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In issue 309 -
When an Older Parrot Has Never Learned Skilful Flight – Complete Psittacine by Eb Cravens
In issue 309 -
Scarlet Macaws – were they really bred by indigenous people in the 12th century? Rosemary Low asks the question
In issue 309 -
Understanding the link between nutrition, hormonal behaviours and the avian endocrine system, Part 1 – The Holistic Parrot by Leslie Moran
In issue 309 -
The Yellow-eared Parrot – continues to expand its range in Colombia. By David Waugh, Correspondent, Loro Parque Fundación
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 The October 2023 edition of Parrots magazine (issue 309) will be available to download from 13th September via a link which will be emailed to subscribers. Single copies will be available from our online shop. You can save money by subscribing – find out more here.

Socialisation Revisited, Part II

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by Sally Blanchard

In this part II of Sally Blanchard’s article, she explains why techniques and protocols used by most ‘production’ parrot breeders and pet shops, are bad for the physical, emotional and behavioural health of baby parrots.

My first statement is that we now know that parrots are very intelligent animals, and scientific research has shown this. This means learning from a young age is very important and this is what early socialisation is all about. We also know that their early development has a great deal to do with both their success in the wild and as human companions.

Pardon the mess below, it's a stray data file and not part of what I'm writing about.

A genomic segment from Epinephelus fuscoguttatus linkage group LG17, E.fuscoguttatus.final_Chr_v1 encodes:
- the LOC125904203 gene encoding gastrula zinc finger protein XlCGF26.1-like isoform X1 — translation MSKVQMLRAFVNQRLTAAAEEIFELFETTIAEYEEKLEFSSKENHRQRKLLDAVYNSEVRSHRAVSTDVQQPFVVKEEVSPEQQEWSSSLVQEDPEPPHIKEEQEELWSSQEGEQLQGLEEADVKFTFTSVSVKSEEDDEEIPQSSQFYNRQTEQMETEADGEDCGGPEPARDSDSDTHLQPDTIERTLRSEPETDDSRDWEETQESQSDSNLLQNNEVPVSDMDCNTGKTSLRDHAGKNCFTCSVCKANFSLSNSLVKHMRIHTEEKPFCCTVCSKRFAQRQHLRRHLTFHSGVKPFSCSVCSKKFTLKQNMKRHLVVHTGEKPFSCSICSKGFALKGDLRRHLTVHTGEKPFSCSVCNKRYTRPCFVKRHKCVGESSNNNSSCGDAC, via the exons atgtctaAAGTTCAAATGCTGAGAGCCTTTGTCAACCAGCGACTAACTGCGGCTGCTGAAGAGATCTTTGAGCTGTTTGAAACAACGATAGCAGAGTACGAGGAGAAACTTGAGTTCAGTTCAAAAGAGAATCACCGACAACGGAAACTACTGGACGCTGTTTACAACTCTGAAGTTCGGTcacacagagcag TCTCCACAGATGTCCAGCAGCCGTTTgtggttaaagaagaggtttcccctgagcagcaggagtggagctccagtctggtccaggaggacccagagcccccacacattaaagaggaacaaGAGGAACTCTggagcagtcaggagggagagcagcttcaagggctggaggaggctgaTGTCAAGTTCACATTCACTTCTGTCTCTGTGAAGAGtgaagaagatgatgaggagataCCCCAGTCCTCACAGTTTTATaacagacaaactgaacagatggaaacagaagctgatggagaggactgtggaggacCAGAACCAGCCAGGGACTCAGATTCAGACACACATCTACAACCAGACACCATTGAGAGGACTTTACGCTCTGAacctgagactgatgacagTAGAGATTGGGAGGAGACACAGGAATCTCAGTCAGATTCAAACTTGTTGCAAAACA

From working with hundreds of parrots from wild-caughts, rescues, hand-fed, production-raised, and socialised babies, there is no doubt in my mind that early socialisation is critical. If they don’t learn their social and survival skills in the wild, they will die. As companions, if they don’t receive the socialisation and nurturing they need to adapt to life in our living rooms, they will far too often develop some dysfunction.

Baby parrots are learning sponges and as with other intelligent animals, there are windows of opportunity for learning some skills and behaviours. They may be able to make up for the learning they have missed being production-raised if they have a new caregiver who understands the importance of teaching them, but if they don’t, the dysfunction can become more apparent as they mature. Quality socialisation and nurturing encourages security and curiosity, which all lead to a happy and intelligent parrot. The ethics and protocols of production breeding rarely involve the importance of early socialisation. These are some of the aspects of production breeding that fly in the face of the quality raising of young

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